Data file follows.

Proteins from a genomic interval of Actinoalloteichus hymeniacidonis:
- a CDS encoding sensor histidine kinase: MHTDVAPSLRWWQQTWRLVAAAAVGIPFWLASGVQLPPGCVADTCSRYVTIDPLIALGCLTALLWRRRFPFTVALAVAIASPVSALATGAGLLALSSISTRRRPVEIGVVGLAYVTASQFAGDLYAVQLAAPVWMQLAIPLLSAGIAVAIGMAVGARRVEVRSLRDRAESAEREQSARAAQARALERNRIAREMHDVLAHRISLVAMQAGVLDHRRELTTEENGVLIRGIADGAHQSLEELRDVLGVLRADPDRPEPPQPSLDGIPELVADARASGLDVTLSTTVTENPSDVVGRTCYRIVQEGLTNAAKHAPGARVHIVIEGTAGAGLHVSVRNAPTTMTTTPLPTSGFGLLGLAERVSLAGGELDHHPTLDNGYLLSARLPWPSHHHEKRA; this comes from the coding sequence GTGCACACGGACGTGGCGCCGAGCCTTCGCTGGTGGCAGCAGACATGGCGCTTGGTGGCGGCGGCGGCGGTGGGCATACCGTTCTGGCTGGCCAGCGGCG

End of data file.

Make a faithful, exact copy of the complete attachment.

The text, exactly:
Proteins from a genomic interval of Actinoalloteichus hymeniacidonis:
- a CDS encoding sensor histidine kinase: MHTDVAPSLRWWQQTWRLVAAAAVGIPFWLASGVQLPPGCVADTCSRYVTIDPLIALGCLTALLWRRRFPFTVALAVAIASPVSALATGAGLLALSSISTRRRPVEIGVVGLAYVTASQFAGDLYAVQLAAPVWMQLAIPLLSAGIAVAIGMAVGARRVEVRSLRDRAESAEREQSARAAQARALERNRIAREMHDVLAHRISLVAMQAGVLDHRRELTTEENGVLIRGIADGAHQSLEELRDVLGVLRADPDRPEPPQPSLDGIPELVADARASGLDVTLSTTVTENPSDVVGRTCYRIVQEGLTNAAKHAPGARVHIVIEGTAGAGLHVSVRNAPTTMTTTPLPTSGFGLLGLAERVSLAGGELDHHPTLDNGYLLSARLPWPSHHHEKRA; this comes from the coding sequence GTGCACACGGACGTGGCGCCGAGCCTTCGCTGGTGGCAGCAGACATGGCGCTTGGTGGCGGCGGCGGCGGTGGGCATACCGTTCTGGCTGGCCAGCGGCG